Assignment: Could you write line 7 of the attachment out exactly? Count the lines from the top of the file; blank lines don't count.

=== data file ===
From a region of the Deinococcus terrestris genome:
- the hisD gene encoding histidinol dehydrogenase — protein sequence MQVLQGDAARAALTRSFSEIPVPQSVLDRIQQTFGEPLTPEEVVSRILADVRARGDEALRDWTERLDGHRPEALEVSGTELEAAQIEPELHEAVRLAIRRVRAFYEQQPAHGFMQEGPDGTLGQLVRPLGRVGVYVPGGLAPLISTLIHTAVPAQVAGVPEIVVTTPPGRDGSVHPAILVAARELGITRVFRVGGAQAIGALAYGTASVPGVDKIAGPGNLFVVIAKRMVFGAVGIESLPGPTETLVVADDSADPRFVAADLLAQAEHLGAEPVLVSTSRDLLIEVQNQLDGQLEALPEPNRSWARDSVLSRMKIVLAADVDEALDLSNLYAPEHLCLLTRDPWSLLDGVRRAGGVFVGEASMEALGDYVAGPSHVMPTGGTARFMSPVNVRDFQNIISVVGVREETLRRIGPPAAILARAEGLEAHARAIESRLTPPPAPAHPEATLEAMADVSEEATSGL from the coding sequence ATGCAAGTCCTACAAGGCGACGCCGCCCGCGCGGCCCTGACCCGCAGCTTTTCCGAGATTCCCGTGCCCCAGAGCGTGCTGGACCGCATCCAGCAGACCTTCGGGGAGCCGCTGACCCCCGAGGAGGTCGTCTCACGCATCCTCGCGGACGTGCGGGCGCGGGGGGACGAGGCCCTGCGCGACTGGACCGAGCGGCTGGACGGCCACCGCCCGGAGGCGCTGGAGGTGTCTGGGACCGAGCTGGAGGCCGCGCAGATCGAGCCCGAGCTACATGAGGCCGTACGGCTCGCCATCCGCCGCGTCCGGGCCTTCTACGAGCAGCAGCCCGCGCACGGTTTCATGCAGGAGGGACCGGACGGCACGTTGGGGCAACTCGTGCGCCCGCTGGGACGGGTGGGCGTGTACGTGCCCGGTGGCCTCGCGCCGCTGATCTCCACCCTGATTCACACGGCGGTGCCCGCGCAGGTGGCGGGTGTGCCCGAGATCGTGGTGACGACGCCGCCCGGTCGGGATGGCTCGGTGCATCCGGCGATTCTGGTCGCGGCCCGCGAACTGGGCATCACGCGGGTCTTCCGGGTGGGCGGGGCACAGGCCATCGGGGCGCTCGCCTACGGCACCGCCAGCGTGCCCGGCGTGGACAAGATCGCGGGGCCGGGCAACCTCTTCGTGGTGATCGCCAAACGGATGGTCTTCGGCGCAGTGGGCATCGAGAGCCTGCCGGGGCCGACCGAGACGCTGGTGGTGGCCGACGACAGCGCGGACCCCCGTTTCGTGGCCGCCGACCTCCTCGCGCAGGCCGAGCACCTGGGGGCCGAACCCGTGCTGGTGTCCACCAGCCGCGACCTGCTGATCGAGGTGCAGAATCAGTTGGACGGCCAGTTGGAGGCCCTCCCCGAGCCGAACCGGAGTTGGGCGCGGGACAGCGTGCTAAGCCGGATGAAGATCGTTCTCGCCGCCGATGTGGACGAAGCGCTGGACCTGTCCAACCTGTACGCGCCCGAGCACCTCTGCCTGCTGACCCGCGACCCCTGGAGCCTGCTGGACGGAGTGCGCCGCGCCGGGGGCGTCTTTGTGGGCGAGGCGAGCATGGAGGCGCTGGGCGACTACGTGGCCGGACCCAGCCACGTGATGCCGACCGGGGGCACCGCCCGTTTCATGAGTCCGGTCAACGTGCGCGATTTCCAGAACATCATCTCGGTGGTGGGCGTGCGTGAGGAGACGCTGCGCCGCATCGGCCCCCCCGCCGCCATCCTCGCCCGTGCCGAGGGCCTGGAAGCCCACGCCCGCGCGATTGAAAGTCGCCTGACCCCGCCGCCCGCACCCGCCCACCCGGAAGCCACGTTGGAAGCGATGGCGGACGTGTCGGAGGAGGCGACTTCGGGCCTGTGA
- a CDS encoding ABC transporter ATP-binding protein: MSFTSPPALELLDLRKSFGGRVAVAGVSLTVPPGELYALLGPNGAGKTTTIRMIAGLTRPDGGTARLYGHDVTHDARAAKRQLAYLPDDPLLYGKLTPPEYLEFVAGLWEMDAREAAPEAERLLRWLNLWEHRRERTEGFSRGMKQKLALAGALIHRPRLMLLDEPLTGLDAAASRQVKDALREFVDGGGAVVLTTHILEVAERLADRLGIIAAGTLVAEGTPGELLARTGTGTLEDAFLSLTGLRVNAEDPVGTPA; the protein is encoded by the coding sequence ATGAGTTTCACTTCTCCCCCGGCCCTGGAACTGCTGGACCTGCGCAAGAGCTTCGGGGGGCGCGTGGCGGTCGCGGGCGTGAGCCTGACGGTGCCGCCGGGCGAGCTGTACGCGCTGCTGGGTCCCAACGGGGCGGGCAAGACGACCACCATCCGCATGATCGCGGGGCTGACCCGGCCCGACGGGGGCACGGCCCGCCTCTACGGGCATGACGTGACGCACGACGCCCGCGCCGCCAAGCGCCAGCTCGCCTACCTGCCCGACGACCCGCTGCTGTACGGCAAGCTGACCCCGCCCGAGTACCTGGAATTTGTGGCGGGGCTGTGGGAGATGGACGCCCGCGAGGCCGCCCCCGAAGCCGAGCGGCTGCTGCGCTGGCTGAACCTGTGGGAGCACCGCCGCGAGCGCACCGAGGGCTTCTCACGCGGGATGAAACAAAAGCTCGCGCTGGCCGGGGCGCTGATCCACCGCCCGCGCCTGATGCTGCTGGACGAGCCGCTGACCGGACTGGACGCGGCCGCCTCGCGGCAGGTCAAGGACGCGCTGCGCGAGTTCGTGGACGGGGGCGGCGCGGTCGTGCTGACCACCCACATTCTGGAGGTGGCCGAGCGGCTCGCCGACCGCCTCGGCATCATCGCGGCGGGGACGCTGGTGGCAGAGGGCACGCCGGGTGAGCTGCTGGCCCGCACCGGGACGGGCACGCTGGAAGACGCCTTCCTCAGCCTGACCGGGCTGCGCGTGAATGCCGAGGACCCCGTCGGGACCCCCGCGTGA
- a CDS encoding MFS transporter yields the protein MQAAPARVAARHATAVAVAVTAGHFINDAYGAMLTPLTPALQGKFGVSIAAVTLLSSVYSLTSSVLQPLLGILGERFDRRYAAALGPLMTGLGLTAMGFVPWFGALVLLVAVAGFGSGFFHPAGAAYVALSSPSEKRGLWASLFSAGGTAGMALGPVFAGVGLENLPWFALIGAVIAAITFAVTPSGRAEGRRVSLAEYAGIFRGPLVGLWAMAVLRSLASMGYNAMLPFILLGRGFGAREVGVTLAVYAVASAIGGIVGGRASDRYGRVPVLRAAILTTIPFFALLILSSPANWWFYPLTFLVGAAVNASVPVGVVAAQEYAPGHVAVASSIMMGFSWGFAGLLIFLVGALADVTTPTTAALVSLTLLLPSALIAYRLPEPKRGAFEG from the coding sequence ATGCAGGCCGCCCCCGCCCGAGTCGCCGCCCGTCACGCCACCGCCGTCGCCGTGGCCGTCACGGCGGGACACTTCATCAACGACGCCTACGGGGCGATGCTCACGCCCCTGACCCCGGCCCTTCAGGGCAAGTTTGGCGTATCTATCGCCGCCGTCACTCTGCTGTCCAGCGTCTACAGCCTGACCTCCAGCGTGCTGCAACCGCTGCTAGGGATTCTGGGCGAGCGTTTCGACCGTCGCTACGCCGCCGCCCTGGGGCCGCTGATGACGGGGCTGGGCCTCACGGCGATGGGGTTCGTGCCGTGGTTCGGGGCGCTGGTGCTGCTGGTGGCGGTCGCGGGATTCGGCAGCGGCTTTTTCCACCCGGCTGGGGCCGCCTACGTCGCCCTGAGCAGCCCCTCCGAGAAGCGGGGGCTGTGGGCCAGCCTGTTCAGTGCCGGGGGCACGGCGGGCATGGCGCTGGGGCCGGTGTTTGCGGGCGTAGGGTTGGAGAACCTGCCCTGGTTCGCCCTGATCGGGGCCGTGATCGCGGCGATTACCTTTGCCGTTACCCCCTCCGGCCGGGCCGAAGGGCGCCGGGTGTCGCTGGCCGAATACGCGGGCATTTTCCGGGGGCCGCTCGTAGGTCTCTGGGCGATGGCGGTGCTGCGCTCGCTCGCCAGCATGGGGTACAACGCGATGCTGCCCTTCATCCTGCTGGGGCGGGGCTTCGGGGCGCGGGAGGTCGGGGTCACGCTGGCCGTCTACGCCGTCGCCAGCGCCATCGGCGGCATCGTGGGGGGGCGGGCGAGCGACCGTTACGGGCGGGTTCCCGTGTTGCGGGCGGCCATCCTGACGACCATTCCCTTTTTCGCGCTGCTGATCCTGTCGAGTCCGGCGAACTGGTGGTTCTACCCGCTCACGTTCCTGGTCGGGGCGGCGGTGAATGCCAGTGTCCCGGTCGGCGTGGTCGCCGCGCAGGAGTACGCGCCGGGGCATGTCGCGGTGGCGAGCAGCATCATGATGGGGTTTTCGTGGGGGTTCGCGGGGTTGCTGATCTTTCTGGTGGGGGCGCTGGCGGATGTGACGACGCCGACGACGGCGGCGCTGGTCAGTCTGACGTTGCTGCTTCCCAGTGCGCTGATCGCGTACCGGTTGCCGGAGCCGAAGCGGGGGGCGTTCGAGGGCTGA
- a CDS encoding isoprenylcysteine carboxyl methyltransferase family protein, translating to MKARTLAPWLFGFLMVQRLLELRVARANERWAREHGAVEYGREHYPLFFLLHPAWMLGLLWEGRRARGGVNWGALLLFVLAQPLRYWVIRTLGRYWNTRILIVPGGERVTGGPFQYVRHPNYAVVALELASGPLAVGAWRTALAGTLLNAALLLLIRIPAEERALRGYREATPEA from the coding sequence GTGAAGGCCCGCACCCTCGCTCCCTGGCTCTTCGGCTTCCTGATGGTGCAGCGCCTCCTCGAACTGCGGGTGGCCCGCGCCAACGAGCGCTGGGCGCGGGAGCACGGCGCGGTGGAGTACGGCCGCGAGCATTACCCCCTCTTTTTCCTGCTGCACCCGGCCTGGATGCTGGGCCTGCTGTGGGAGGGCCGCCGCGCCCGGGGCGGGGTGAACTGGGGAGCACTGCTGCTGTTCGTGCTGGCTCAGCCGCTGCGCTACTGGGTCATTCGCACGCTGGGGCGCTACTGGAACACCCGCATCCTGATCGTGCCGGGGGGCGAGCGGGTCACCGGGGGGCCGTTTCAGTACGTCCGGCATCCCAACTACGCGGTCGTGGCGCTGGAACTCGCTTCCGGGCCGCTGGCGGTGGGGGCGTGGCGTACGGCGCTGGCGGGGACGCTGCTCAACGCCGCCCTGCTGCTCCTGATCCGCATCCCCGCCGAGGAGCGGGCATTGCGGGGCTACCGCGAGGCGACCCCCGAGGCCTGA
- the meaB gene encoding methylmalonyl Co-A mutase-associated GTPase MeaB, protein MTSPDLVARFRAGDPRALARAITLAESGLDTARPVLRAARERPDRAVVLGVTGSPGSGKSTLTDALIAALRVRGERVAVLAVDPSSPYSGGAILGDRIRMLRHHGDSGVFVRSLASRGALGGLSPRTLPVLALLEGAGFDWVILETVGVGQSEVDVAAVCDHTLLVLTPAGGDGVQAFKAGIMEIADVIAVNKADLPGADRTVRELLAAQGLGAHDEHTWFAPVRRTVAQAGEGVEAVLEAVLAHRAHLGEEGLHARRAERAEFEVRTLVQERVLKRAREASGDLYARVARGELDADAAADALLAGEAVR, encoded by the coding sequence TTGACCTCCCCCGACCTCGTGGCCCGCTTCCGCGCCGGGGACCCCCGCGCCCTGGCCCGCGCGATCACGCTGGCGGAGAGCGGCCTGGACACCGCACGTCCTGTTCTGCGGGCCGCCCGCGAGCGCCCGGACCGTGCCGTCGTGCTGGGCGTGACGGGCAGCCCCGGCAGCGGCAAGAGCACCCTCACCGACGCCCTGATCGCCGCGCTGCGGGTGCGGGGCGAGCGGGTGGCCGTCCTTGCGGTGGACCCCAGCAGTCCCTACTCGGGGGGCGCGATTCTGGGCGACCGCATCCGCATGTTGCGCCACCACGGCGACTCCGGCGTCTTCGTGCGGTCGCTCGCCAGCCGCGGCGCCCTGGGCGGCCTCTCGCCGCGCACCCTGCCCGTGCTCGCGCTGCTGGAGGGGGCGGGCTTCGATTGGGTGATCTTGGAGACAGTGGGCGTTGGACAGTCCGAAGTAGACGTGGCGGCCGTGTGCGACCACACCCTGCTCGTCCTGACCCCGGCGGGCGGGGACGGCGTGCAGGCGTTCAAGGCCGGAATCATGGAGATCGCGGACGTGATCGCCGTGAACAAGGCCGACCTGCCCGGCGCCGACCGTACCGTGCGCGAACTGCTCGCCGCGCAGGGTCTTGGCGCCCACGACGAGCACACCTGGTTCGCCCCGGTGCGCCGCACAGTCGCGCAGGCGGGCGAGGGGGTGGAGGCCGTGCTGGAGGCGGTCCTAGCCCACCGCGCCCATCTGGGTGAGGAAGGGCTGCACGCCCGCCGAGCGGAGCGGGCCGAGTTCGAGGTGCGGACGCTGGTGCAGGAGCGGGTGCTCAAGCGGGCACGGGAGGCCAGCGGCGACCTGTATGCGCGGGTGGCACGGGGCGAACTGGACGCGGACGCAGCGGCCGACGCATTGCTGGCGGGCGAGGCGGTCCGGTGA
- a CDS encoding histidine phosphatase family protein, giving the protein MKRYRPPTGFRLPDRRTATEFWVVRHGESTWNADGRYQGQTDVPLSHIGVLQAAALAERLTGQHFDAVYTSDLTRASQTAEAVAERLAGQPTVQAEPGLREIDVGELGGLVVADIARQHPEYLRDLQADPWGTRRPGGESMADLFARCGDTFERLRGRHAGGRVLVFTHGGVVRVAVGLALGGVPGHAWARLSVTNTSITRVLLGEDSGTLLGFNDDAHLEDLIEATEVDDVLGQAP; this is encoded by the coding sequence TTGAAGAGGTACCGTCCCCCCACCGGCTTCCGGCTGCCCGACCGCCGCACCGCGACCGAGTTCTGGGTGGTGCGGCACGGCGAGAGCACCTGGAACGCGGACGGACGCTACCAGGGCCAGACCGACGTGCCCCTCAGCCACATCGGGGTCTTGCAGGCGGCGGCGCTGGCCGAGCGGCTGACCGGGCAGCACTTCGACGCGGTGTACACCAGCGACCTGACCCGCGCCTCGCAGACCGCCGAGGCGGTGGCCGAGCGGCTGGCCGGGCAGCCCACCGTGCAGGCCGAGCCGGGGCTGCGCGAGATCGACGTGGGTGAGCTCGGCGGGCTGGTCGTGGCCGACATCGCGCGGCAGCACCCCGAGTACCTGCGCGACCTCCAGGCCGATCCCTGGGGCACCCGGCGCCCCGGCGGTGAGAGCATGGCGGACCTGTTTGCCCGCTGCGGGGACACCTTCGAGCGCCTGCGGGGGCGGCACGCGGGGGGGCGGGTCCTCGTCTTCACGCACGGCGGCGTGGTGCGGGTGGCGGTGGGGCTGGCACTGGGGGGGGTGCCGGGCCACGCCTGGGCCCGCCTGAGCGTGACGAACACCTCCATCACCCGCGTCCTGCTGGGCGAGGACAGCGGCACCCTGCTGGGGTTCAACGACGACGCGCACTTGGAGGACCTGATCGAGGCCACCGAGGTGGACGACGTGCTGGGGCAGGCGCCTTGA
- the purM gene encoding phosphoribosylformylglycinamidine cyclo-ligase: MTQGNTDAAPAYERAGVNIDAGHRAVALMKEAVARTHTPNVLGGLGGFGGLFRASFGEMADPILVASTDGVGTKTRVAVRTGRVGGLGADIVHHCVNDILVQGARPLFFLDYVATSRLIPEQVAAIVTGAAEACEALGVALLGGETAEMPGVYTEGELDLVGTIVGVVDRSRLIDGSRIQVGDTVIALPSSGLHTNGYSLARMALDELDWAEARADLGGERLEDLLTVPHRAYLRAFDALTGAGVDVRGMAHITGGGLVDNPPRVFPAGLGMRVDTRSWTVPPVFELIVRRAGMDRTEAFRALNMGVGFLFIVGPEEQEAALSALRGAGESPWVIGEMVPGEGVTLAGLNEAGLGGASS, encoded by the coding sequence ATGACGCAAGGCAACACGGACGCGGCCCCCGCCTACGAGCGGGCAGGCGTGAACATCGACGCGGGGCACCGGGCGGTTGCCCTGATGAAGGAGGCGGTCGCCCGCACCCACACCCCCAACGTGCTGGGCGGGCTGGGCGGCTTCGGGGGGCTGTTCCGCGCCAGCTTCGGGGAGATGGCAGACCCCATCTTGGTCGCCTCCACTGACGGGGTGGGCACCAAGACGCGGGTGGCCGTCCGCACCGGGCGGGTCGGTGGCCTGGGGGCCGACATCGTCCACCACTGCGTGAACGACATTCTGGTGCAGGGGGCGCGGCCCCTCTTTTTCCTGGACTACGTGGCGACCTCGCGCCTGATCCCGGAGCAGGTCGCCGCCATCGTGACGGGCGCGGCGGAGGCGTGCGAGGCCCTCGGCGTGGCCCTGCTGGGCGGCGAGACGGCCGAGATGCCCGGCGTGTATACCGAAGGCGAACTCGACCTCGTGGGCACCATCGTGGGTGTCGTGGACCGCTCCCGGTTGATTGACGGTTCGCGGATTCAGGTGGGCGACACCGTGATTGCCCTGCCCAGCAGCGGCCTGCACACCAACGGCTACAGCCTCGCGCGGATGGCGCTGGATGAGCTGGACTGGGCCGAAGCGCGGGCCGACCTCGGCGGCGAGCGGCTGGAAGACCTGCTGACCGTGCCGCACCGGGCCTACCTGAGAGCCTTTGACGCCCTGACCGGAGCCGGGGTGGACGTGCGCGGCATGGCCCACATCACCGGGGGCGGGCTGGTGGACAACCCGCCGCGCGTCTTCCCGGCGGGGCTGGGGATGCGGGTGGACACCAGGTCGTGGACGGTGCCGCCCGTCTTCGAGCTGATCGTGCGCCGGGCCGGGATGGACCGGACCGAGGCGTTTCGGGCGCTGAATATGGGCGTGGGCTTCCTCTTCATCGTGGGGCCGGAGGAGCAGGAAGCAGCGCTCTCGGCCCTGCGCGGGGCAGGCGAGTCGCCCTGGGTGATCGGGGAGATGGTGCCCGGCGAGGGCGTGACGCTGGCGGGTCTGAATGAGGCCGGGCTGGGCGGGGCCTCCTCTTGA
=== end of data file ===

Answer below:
- a CDS encoding histidine phosphatase family protein, giving the protein MKRYRPPTGFRLPDRRTATEFWVVRHGESTWNADGRYQGQTDVPLSHIGVLQAAALAERLTGQHFDAVYTSDLTRASQTAEAVAERLAGQPTVQAEPGLREIDVGELGGLVVADIARQHPEYLRDLQADPWGTRRPGGESMADLFARCGDTFERLRGRHAGGRVLVFTHGGVVRVAVGLALGGVPGHAWARLSVTNTSITRVLLGEDSGTLLGFNDDAHLEDLIEATEVDDVLGQAP; this is encoded by the coding sequence TTGAAGAGGTACCGTCCCCCCACCGGCTTCCGGCTGCCCGACCGCCGCACCGCGACCGAGTTCTGGGTGGTGCGGCACGGCGAGAGCACCTGGAACGCGGACGGACGCTACCAGGGCCAGACCGACGTGCCCCTCAGCCACATCGGGGTCTTGCAGGCGGCGGCGCTGGCCGAGCGGCTGACCGGGCAGCACTTCGACGCGGTGTACACCAGCGACCTGACCCGCGCCTCGCAGACCGCCGAGGCGGTGGCCGAGCGGCTGGCCGGGCAGCCCACCGTGCAGGCCGAGCCGGGGCTGCGCGAGATCGACGTGGGTGAGCTCGGCGGGCTGGTCGTGGCCGACATCGCGCGGCAGCACCCCGAGTACCTGCGCGACCTCCAGGCCGATCCCTGGGGCACCCGGCGCCCCGGCGGTGAGAGCATGGCGGACCTGTTTGCCCGCTGCGGGGACACCTTCGAGCGCCTGCGGGGGCGGCACGCGGGGGGGCGGGTCCTCGTCTTCACGCACGGCGGCGTGGTGCGGGTGGCGGTGGGGCTGGCACTGGGGGGGGTGCCGGGCCACGCCTGGGCCCGCCTGAGCGTGACGAACACCTCCATCACCCGCGTCCTGCTGGGCGAGGACAGCGGCACCCTGCTGGGGTTCAACGACGACGCGCACTTGGAGGACCTGATCGAGGCCACCGAGGTGGACGACGTGCTGGGGCAGGCGCCTTGA